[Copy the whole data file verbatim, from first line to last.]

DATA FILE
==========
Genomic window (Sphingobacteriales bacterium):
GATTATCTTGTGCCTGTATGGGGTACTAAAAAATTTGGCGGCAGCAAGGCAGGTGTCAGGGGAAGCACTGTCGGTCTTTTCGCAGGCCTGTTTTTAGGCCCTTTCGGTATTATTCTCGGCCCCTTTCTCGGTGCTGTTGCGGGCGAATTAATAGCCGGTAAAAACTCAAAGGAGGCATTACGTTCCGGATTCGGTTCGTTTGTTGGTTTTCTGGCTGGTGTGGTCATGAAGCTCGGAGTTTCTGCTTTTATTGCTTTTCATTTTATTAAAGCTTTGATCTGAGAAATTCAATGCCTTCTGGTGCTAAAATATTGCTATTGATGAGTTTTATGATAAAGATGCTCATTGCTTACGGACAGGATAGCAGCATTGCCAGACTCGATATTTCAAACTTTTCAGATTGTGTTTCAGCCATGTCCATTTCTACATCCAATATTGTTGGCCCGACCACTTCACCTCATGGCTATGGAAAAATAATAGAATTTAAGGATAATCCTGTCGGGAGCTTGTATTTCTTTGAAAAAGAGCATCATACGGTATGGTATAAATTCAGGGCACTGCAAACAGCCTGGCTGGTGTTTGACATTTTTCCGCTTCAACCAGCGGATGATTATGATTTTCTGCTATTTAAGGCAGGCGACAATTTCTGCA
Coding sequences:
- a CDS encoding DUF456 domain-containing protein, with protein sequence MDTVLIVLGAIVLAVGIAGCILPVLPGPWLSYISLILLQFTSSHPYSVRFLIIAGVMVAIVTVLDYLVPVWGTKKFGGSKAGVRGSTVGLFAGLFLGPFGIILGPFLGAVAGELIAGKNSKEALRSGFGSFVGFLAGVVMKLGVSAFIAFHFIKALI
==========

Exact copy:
Genomic window (Sphingobacteriales bacterium):
GATTATCTTGTGCCTGTATGGGGTACTAAAAAATTTGGCGGCAGCAAGGCAGGTGTCAGGGGAAGCACTGTCGGTCTTTTCGCAGGCCTGTTTTTAGGCCCTTTCGGTATTATTCTCGGCCCCTTTCTCGGTGCTGTTGCGGGCGAATTAATAGCCGGTAAAAACTCAAAGGAGGCATTACGTTCCGGATTCGGTTCGTTTGTTGGTTTTCTGGCTGGTGTGGTCATGAAGCTCGGAGTTTCTGCTTTTATTGCTTTTCATTTTATTAAAGCTTTGATCTGAGAAATTCAATGCCTTCTGGTGCTAAAATATTGCTATTGATGAGTTTTATGATAAAGATGCTCATTGCTTACGGACAGGATAGCAGCATTGCCAGACTCGATATTTCAAACTTTTCAGATTGTGTTTCAGCCATGTCCATTTCTACATCCAATATTGTTGGCCCGACCACTTCACCTCATGGCTATGGAAAAATAATAGAATTTAAGGATAATCCTGTCGGGAGCTTGTATTTCTTTGAAAAAGAGCATCATACGGTATGGTATAAATTCAGGGCACTGCAAACAGCCTGGCTGGTGTTTGACATTTTTCCGCTTCAACCAGCGGATGATTATGATTTTCTGCTATTTAAGGCAGGCGACAATTTCTGCA
Coding sequences:
- a CDS encoding DUF456 domain-containing protein, with protein sequence MDTVLIVLGAIVLAVGIAGCILPVLPGPWLSYISLILLQFTSSHPYSVRFLIIAGVMVAIVTVLDYLVPVWGTKKFGGSKAGVRGSTVGLFAGLFLGPFGIILGPFLGAVAGELIAGKNSKEALRSGFGSFVGFLAGVVMKLGVSAFIAFHFIKALI